- How are players credited for the lost 2004-05 season that was not played due to the NHL labour issues?
As there are no in-season statistics to adjust for, this lost season is not included in adjusted statistic figures. There could be an argument to assign the adjusted results of the 2003-04 or 2005-06 seasons that straddled the lockout. However, when no games are played at all, there is so much unknown about what could have happened. Would a player get hurt or abstain from injury? Would a player have debuted or retired? What would the curve of development or decline look like? Did a player ultimately extend their career by virtue of the rest? Adjusted statistics add context to an actual season’s performance, but to manufacture an entire season is outside the reasonable scope of the system.
Certainly, you may have other questions about adjusted statistics and any of the concepts discussed or created on this site. Twitter is a great place to reach out my way, both to enhance understanding and to (respectfully) challenge hockey information.
Much like a player having one more secondary assist or one more empty-net goal in a season or a career, one more adjusted point is not intended to break ties on debates of all-time greats. The adjusted results are intended to provide much-needed context to raw numbers in a systematic way. The care taken in introducing, illustrating and illuminating the adjustments in the preceding sections of this site help strengthen the methodology so it can be applied seamlessly across decades of performances.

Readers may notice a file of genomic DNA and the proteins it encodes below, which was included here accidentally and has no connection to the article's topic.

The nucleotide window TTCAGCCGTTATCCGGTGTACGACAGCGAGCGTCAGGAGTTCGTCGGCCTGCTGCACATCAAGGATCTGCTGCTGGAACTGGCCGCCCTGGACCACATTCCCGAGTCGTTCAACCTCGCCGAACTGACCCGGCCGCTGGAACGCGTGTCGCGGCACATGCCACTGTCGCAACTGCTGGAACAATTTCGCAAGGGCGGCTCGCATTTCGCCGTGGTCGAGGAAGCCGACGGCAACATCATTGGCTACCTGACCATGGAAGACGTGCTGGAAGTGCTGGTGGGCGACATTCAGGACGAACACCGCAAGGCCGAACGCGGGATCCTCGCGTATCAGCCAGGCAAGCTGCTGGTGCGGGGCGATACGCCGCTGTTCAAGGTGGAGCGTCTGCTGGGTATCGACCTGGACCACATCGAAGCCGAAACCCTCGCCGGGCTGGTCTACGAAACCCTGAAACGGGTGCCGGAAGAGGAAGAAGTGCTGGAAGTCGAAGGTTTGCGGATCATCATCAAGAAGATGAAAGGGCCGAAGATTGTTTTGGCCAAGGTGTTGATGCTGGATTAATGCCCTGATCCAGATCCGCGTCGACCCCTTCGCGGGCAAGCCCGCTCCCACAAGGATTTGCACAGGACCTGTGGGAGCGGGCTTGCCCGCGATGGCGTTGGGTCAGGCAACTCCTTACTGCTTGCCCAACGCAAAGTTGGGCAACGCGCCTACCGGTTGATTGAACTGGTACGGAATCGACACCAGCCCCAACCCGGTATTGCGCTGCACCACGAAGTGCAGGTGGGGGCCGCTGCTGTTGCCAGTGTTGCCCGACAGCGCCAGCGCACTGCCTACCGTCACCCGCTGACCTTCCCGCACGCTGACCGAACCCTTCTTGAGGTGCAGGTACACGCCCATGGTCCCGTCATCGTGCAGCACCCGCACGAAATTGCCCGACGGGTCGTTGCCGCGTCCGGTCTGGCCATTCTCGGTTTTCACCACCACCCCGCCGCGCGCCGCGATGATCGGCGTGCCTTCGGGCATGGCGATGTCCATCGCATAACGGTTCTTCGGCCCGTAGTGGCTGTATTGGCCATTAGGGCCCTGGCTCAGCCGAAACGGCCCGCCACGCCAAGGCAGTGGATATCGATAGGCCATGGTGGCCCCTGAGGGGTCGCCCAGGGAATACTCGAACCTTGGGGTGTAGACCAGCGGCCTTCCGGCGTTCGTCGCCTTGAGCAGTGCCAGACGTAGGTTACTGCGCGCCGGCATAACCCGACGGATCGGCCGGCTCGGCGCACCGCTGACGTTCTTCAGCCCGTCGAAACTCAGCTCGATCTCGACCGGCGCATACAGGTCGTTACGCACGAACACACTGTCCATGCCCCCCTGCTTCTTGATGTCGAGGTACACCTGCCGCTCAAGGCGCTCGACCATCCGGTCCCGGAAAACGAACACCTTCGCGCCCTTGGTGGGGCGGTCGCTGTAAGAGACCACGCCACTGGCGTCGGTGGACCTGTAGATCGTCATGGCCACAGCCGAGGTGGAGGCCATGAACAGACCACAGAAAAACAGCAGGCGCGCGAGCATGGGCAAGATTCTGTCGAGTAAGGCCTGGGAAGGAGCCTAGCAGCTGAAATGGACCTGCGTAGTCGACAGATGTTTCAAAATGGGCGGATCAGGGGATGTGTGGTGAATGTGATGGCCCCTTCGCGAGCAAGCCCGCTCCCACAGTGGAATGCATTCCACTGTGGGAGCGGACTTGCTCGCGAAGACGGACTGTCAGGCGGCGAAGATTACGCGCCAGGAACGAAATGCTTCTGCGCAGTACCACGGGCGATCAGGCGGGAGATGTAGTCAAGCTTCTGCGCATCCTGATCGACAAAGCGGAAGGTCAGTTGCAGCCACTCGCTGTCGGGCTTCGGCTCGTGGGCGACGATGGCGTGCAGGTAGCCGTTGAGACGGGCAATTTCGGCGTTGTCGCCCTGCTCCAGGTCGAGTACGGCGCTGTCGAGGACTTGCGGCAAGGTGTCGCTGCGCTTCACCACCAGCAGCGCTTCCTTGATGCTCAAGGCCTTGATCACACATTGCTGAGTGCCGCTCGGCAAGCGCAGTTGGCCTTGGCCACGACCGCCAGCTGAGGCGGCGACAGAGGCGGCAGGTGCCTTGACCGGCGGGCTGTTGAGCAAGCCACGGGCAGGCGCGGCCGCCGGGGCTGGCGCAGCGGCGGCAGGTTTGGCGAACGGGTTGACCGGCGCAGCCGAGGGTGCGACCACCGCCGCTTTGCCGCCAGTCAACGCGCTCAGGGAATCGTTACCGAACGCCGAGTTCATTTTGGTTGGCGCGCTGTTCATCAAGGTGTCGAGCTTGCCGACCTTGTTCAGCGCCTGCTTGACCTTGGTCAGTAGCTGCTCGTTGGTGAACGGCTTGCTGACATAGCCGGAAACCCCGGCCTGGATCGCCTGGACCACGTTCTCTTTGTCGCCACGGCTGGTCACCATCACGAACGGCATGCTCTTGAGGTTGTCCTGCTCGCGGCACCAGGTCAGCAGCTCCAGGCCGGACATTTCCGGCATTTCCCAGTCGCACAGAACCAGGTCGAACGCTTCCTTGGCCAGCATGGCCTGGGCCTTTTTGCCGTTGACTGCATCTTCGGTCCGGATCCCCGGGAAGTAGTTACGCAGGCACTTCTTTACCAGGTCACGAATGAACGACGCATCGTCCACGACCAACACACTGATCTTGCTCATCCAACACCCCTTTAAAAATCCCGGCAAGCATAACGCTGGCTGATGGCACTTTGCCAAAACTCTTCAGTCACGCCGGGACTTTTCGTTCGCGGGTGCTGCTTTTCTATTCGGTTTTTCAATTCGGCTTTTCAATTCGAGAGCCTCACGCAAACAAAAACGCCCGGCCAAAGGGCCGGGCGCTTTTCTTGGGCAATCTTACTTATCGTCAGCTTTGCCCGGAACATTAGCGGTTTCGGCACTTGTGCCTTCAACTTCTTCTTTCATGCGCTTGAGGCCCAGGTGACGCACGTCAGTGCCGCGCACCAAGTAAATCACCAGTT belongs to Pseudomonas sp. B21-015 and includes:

We still have a number of exciting ideas to discuss on this site, following along the anchored menus at the top of each page. The thrilling aspect of any new or different tool is using it to shine light on the fascinating outcomes of a level playing field. On the main Home blog, you’ll regularly see articles posted where the adjusted results of over 100 years of NHL history are analyzed, discussed, and explored, including entries into the Adjusted Hockey record book. If you’re following along sequentially, we’ll next explore the concept of Adjusted Point Shares, starting with an interesting look at NHL eras.
All data from Hockey-Reference.com.